Stroke rehabilitation

I thought in this post I shall discuss a little about stroke rehabilitation. A stroke can be devastating and causes significant morbidity and mortality. Stroke survivors are frequently left behind with neurological deficits. Common deficits include: motor (weakness on one side of the body usually arm and leg), speech deficits (patients may be left with a significant disorder of language. We call this aphasia and patients may have either difficully in comprehending speech or in the fluency of speech. Their speech may be slow and halting. At times they also have what we refer to as nominal aphasia also called anomia. These patients experience difficulty in naming things, like for example if you show them a pen, they would not be able to tell you that it is a pen. They shall know what it is used for but cannot get the name out). Patients may be left behind with residual numbness on one side of the body and depending upon the location of the stroke they may experience difficulty with seeing one half of their visual field (we call this a field cut). Some stroke patients are disabled by ataxia or unsteady gait, others may have disabling cerebellar symptoms.

Stroke rehabilitation plays a big role in the care of stroke patients. Contrary to popular held views, rehabilitation starts right at the onset of stroke and not once the acute stroke is over and the patient is been discharged. Now most of the big hospitals in the United States have acute stroke units. One of the biggest tenants of these acute stroke units is that rehabilitation is started soon after the patient presents to the hospital with an acute stroke. Studies have shown that the human brain has the maximum ability to heal and repair itself acutely (upto 6 months to a year) after a stroke. As time goes on, the brain loses this plasticity and the neurological deficits become more or less fixed. Thus  rehabilitation in the acute stroke setting plays a vital role. Usually patients are evaluated by physical medicine doctors (rehab doctors) while they are still in the hospital with the acute stroke. An assessment is made of their deficits and depending upon that we decide which rehabilitation services are needed. Patients may get physical and occupational therapy in the hospital. They may also be seen by a speech and language therapist so that speech therapy can begin.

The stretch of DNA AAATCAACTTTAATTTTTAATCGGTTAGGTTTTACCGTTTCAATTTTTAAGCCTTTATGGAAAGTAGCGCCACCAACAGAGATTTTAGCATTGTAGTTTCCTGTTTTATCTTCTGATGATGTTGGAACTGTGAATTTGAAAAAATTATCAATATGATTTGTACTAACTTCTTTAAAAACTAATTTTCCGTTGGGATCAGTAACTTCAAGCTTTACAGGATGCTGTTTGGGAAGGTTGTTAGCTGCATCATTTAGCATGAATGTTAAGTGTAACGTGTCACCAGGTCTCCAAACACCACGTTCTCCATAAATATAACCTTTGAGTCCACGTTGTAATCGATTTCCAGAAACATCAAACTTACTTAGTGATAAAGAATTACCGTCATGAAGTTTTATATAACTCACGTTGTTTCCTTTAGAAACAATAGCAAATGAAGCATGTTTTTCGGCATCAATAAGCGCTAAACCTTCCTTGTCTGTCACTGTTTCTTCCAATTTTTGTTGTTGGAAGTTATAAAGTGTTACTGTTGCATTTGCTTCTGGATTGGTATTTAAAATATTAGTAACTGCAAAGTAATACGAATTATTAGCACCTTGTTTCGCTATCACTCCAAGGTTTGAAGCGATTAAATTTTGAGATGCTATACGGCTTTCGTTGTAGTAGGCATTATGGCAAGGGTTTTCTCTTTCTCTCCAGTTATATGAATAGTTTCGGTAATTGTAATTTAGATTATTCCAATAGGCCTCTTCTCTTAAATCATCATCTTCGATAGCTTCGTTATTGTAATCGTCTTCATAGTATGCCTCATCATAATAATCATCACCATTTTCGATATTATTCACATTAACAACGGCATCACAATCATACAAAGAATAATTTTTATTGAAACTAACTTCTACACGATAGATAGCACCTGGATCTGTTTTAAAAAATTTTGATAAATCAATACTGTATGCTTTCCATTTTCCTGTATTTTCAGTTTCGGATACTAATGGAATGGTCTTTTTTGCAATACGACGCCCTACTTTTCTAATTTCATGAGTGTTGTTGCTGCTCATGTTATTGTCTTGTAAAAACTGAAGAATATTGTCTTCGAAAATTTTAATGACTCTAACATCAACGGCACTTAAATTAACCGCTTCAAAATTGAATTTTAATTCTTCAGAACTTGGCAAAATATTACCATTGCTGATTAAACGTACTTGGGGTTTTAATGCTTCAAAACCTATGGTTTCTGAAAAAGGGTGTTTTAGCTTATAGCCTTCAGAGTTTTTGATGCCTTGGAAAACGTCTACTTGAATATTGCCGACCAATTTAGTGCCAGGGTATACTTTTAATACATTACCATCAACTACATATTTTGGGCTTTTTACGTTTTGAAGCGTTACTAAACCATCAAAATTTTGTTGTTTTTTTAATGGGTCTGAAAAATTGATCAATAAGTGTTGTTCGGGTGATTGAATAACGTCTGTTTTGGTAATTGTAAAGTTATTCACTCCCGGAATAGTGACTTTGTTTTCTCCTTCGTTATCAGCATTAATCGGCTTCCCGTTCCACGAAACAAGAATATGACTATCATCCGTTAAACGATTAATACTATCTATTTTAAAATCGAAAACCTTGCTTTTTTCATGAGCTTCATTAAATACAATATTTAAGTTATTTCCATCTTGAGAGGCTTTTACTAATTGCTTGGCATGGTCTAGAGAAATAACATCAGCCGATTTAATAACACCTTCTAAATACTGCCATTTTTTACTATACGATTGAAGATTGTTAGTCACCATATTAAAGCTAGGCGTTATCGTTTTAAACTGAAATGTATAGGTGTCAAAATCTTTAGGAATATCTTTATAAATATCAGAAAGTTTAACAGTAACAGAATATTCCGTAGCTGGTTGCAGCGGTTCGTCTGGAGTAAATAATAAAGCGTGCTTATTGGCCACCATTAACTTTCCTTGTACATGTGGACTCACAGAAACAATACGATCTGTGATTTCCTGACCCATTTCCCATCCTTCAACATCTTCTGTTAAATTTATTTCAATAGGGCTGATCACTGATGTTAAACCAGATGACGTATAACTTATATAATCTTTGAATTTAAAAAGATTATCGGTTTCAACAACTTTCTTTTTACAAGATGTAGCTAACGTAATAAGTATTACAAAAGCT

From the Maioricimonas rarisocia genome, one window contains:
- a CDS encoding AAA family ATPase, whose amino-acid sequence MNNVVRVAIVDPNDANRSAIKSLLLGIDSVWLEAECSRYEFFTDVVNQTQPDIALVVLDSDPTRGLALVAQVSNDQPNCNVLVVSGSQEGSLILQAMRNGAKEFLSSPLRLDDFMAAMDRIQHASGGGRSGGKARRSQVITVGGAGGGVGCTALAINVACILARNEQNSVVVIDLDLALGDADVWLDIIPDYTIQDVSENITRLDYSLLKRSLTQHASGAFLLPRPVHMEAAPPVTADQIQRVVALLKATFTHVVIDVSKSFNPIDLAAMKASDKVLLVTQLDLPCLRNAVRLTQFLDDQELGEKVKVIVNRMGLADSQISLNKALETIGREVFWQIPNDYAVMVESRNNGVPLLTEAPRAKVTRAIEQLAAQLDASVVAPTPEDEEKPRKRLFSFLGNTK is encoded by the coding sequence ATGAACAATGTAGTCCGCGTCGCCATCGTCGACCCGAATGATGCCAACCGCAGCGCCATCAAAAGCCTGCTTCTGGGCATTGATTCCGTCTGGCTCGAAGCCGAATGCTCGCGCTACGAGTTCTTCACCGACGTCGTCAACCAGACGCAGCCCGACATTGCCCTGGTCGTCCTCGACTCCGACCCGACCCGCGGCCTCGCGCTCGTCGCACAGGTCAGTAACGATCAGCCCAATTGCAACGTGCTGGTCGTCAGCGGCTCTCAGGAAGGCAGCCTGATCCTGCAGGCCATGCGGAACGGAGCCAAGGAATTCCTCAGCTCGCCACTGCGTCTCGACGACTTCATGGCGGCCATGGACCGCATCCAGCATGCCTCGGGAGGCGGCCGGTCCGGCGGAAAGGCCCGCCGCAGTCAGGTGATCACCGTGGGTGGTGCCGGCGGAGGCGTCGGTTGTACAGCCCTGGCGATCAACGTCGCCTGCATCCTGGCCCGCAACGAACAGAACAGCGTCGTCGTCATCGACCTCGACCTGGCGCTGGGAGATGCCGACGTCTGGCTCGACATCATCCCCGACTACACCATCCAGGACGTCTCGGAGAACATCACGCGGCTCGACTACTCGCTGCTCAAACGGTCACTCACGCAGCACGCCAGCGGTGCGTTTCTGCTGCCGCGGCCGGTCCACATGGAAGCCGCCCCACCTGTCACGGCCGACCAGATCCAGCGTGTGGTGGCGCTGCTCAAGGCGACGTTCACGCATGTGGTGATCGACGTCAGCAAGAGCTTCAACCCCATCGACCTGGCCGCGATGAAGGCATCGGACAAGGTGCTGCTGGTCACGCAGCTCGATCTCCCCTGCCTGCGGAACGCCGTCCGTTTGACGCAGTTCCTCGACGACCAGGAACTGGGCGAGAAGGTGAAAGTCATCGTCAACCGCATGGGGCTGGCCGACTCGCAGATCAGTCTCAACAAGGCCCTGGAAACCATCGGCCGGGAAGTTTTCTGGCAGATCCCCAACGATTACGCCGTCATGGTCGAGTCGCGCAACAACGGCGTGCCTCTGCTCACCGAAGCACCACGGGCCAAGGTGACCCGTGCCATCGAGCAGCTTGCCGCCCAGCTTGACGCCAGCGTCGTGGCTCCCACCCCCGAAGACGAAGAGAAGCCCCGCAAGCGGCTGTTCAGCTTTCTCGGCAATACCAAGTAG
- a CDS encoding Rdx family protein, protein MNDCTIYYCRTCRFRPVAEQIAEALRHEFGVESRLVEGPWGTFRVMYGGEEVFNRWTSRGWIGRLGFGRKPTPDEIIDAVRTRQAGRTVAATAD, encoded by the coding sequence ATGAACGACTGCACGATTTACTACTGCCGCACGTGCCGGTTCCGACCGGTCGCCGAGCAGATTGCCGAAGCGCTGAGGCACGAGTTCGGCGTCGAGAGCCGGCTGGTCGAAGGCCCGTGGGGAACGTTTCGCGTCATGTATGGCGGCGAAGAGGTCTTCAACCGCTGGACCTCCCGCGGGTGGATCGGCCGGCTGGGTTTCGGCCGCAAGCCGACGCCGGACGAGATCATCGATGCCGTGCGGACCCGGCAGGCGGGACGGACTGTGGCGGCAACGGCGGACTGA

Nowdays there are many different modalities of rehablitation therapy which have been proven to be of benefit to patients with stroke. One of the popular ones is constraint induced movement therapy. In this the good arm of the patient is immobilized so that the patient is forced to use the weak arm. Melodic intonation therapy has recently gained popularity too. This therapy uses a style of singing called melodic intonation to stimulate activity in the right hemisphere of the brain in order to assist in speech production in patients who have aphasia.

Stroke rehabilitation does not end once the patient is discharged from the hospital. Most of these patients benefit from ongoing rehab (as I stated earlier this mostly occurs in the first 6-12 months). Patients may either be discharged to a rehab unit or a sub acute rehabilitation facility where these therapies can be carried out in a less hospital like atmosphere.

It is Saturday afternoon New York time. I though pen this from across the seven seas (I am on vacation!!). Hope some of you find this useful.

Personal Regards,

Nitin Sethi, MD

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